Hurricane Sandy and the Economy:
The Lesson from Katrina

By Doug Short
November 16, 2012

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In studying the data for my latest Big Four Economic Indicators update, I wondered how much impact Hurricane Sandy might have had on the economy in October and what to expect in the months ahead. I thought it would be interesting to take a close look at the behavior of the Big Four in the months before and after Hurricane Katrina hit the coast in August 2005.

Here is a chart and table similar to the one I maintain for the current Big Four data. The chart illustrates the growth of the four indicators from January 2005 to June 2007. The table below shows the month-over-month percent change and the average of the four for the twelve months of 2005.

The two made landfall at the end of the month Katrina on August 29th and Sandy on October 29th. Both had effects on economic activity as they approached the US. Katrina certainly had some impact on the August data and substantial impact on the September data for all four indicators, most conspicuously Industrial Production. But we can see that Industrial Production had essentially rebounded by November and was back on trend by the end of the year. Retail Sales took a storm-related dip, but this series is such a volatile indicator that it's impossible to speculate with any confidence what the green line in the chart above would have looked like had Katrina never happened.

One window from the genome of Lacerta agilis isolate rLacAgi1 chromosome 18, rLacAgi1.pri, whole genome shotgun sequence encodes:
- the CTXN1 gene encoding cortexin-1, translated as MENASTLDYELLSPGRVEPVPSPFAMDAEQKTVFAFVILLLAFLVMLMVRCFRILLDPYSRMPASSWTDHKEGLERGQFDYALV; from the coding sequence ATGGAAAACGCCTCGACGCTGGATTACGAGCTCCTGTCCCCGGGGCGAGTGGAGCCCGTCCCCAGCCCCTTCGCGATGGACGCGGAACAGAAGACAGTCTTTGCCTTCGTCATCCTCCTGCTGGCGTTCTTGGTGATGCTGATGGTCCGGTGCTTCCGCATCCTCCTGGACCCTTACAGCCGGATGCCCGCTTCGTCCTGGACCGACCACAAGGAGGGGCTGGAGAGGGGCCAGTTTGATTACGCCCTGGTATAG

For the sake of comparison, here is my current chart for the same indicators.

Presumably we have already seen some of Sandy's fingerprints on the three October indicators thus far released, and we should expect to see greater impact on the November data. But the gradual return to normal in the North East and economic stimulus from recovery efforts should limit the Sandy effect to a couple of months.

 

 

 

 

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